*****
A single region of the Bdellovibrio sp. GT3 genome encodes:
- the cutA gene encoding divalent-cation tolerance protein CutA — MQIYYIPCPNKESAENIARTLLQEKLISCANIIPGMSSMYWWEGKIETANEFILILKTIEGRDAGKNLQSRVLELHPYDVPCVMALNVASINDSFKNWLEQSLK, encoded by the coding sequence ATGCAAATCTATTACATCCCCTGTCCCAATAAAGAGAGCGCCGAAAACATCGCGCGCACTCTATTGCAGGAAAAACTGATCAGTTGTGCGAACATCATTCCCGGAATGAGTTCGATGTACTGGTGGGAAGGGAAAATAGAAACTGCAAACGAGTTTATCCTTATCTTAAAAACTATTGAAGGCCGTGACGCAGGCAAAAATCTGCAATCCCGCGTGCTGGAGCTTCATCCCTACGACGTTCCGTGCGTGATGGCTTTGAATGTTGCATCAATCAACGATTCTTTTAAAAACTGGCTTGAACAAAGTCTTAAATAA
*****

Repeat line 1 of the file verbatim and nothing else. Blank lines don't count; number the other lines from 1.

A single region of the Bdellovibrio sp. GT3 genome encodes: